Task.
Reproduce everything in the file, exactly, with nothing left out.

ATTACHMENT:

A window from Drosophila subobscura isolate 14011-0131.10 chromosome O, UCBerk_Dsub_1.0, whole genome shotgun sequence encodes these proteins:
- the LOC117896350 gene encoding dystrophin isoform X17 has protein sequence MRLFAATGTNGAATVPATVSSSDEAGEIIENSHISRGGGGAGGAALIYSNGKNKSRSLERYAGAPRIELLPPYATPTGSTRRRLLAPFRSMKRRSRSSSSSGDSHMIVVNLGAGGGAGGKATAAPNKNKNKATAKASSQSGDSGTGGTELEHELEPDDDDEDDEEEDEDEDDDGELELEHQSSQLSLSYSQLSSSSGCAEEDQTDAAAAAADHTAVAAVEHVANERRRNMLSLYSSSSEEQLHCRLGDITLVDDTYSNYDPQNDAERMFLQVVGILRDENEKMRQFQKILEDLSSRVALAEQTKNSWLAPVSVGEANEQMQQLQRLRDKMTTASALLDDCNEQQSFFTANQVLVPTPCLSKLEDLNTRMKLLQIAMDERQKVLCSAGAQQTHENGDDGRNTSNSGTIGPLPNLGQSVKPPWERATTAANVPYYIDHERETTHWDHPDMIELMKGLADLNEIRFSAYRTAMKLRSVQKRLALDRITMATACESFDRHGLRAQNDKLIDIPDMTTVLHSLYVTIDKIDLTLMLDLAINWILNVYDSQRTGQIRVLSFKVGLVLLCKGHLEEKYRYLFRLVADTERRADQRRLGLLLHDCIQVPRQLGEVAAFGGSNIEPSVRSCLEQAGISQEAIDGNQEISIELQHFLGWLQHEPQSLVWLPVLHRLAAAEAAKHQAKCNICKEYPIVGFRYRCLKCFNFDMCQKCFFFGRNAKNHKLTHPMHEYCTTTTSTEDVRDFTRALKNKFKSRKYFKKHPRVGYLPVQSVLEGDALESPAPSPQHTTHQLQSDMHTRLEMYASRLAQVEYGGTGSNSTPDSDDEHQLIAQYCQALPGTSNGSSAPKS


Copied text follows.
A window from Drosophila subobscura isolate 14011-0131.10 chromosome O, UCBerk_Dsub_1.0, whole genome shotgun sequence encodes these proteins:
- the LOC117896350 gene encoding dystrophin isoform X17 has protein sequence MRLFAATGTNGAATVPATVSSSDEAGEIIENSHISRGGGGAGGAALIYSNGKNKSRSLERYAGAPRIELLPPYATPTGSTRRRLLAPFRSMKRRSRSSSSSGDSHMIVVNLGAGGGAGGKATAAPNKNKNKATAKASSQSGDSGTGGTELEHELEPDDDDEDDEEEDEDEDDDGELELEHQSSQLSLSYSQLSSSSGCAEEDQTDAAAAAADHTAVAAVEHVANERRRNMLSLYSSSSEEQLHCRLGDITLVDDTYSNYDPQNDAERMFLQVVGILRDENEKMRQFQKILEDLSSRVALAEQTKNSWLAPVSVGEANEQMQQLQRLRDKMTTASALLDDCNEQQSFFTANQVLVPTPCLSKLEDLNTRMKLLQIAMDERQKVLCSAGAQQTHENGDDGRNTSNSGTIGPLPNLGQSVKPPWERATTAANVPYYIDHERETTHWDHPDMIELMKGLADLNEIRFSAYRTAMKLRSVQKRLALDRITMATACESFDRHGLRAQNDKLIDIPDMTTVLHSLYVTIDKIDLTLMLDLAINWILNVYDSQRTGQIRVLSFKVGLVLLCKGHLEEKYRYLFRLVADTERRADQRRLGLLLHDCIQVPRQLGEVAAFGGSNIEPSVRSCLEQAGISQEAIDGNQEISIELQHFLGWLQHEPQSLVWLPVLHRLAAAEAAKHQAKCNICKEYPIVGFRYRCLKCFNFDMCQKCFFFGRNAKNHKLTHPMHEYCTTTTSTEDVRDFTRALKNKFKSRKYFKKHPRVGYLPVQSVLEGDALESPAPSPQHTTHQLQSDMHTRLEMYASRLAQVEYGGTGSNSTPDSDDEHQLIAQYCQALPGTSNGSSAPKS